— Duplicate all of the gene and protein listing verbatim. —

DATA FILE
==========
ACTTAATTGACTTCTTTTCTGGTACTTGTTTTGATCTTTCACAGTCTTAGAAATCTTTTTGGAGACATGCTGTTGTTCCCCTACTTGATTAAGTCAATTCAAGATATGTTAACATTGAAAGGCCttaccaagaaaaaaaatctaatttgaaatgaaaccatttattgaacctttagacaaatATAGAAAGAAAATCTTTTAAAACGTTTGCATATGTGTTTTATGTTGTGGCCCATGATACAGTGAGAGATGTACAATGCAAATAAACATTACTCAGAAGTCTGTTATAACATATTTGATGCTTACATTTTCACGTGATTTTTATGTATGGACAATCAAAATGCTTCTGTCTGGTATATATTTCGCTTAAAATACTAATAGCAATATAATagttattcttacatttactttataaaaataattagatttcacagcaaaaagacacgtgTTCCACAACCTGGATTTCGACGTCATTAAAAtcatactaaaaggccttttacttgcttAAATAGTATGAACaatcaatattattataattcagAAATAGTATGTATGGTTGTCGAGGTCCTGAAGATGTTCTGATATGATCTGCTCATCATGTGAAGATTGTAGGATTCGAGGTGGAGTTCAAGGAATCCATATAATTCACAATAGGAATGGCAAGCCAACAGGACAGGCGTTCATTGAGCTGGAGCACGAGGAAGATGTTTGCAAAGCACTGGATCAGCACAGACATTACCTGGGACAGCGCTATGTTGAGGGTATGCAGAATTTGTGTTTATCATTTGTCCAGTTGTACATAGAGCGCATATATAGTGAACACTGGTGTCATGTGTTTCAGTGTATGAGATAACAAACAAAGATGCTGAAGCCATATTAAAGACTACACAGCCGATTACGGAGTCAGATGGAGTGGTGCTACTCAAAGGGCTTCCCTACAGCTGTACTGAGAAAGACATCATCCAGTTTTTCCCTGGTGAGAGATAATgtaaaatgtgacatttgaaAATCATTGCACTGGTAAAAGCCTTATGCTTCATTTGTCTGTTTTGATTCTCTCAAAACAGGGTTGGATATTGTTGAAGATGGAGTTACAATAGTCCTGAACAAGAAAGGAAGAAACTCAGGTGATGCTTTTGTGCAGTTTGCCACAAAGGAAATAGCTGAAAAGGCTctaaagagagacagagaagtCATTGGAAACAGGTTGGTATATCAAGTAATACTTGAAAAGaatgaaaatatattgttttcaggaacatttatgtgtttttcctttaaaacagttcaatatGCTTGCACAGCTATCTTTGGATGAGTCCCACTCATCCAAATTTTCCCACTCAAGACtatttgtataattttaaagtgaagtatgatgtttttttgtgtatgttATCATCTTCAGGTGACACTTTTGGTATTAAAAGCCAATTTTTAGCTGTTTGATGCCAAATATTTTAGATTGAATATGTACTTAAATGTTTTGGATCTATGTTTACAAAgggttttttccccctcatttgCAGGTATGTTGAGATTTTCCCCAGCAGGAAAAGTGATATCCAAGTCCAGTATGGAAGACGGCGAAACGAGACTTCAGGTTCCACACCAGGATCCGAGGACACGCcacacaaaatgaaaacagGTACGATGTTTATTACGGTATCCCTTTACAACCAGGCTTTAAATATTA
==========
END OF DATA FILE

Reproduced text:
ACTTAATTGACTTCTTTTCTGGTACTTGTTTTGATCTTTCACAGTCTTAGAAATCTTTTTGGAGACATGCTGTTGTTCCCCTACTTGATTAAGTCAATTCAAGATATGTTAACATTGAAAGGCCttaccaagaaaaaaaatctaatttgaaatgaaaccatttattgaacctttagacaaatATAGAAAGAAAATCTTTTAAAACGTTTGCATATGTGTTTTATGTTGTGGCCCATGATACAGTGAGAGATGTACAATGCAAATAAACATTACTCAGAAGTCTGTTATAACATATTTGATGCTTACATTTTCACGTGATTTTTATGTATGGACAATCAAAATGCTTCTGTCTGGTATATATTTCGCTTAAAATACTAATAGCAATATAATagttattcttacatttactttataaaaataattagatttcacagcaaaaagacacgtgTTCCACAACCTGGATTTCGACGTCATTAAAAtcatactaaaaggccttttacttgcttAAATAGTATGAACaatcaatattattataattcagAAATAGTATGTATGGTTGTCGAGGTCCTGAAGATGTTCTGATATGATCTGCTCATCATGTGAAGATTGTAGGATTCGAGGTGGAGTTCAAGGAATCCATATAATTCACAATAGGAATGGCAAGCCAACAGGACAGGCGTTCATTGAGCTGGAGCACGAGGAAGATGTTTGCAAAGCACTGGATCAGCACAGACATTACCTGGGACAGCGCTATGTTGAGGGTATGCAGAATTTGTGTTTATCATTTGTCCAGTTGTACATAGAGCGCATATATAGTGAACACTGGTGTCATGTGTTTCAGTGTATGAGATAACAAACAAAGATGCTGAAGCCATATTAAAGACTACACAGCCGATTACGGAGTCAGATGGAGTGGTGCTACTCAAAGGGCTTCCCTACAGCTGTACTGAGAAAGACATCATCCAGTTTTTCCCTGGTGAGAGATAATgtaaaatgtgacatttgaaAATCATTGCACTGGTAAAAGCCTTATGCTTCATTTGTCTGTTTTGATTCTCTCAAAACAGGGTTGGATATTGTTGAAGATGGAGTTACAATAGTCCTGAACAAGAAAGGAAGAAACTCAGGTGATGCTTTTGTGCAGTTTGCCACAAAGGAAATAGCTGAAAAGGCTctaaagagagacagagaagtCATTGGAAACAGGTTGGTATATCAAGTAATACTTGAAAAGaatgaaaatatattgttttcaggaacatttatgtgtttttcctttaaaacagttcaatatGCTTGCACAGCTATCTTTGGATGAGTCCCACTCATCCAAATTTTCCCACTCAAGACtatttgtataattttaaagtgaagtatgatgtttttttgtgtatgttATCATCTTCAGGTGACACTTTTGGTATTAAAAGCCAATTTTTAGCTGTTTGATGCCAAATATTTTAGATTGAATATGTACTTAAATGTTTTGGATCTATGTTTACAAAgggttttttccccctcatttgCAGGTATGTTGAGATTTTCCCCAGCAGGAAAAGTGATATCCAAGTCCAGTATGGAAGACGGCGAAACGAGACTTCAGGTTCCACACCAGGATCCGAGGACACGCcacacaaaatgaaaacagGTACGATGTTTATTACGGTATCCCTTTACAACCAGGCTTTAAATATTA